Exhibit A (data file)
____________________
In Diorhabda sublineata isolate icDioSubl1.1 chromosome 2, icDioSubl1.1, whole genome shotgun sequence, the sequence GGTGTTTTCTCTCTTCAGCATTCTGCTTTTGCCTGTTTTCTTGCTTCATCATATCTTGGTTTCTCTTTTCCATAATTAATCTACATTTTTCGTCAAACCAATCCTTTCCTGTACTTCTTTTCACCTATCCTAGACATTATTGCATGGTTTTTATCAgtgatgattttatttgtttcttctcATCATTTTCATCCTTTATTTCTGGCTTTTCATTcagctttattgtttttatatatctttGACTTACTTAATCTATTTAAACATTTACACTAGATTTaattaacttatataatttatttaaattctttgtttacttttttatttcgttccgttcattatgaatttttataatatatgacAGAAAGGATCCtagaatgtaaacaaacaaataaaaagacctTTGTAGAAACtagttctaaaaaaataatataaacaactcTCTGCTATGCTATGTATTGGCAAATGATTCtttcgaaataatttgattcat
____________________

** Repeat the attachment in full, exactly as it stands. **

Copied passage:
In Diorhabda sublineata isolate icDioSubl1.1 chromosome 2, icDioSubl1.1, whole genome shotgun sequence, the sequence GGTGTTTTCTCTCTTCAGCATTCTGCTTTTGCCTGTTTTCTTGCTTCATCATATCTTGGTTTCTCTTTTCCATAATTAATCTACATTTTTCGTCAAACCAATCCTTTCCTGTACTTCTTTTCACCTATCCTAGACATTATTGCATGGTTTTTATCAgtgatgattttatttgtttcttctcATCATTTTCATCCTTTATTTCTGGCTTTTCATTcagctttattgtttttatatatctttGACTTACTTAATCTATTTAAACATTTACACTAGATTTaattaacttatataatttatttaaattctttgtttacttttttatttcgttccgttcattatgaatttttataatatatgacAGAAAGGATCCtagaatgtaaacaaacaaataaaaagacctTTGTAGAAACtagttctaaaaaaataatataaacaactcTCTGCTATGCTATGTATTGGCAAATGATTCtttcgaaataatttgattcat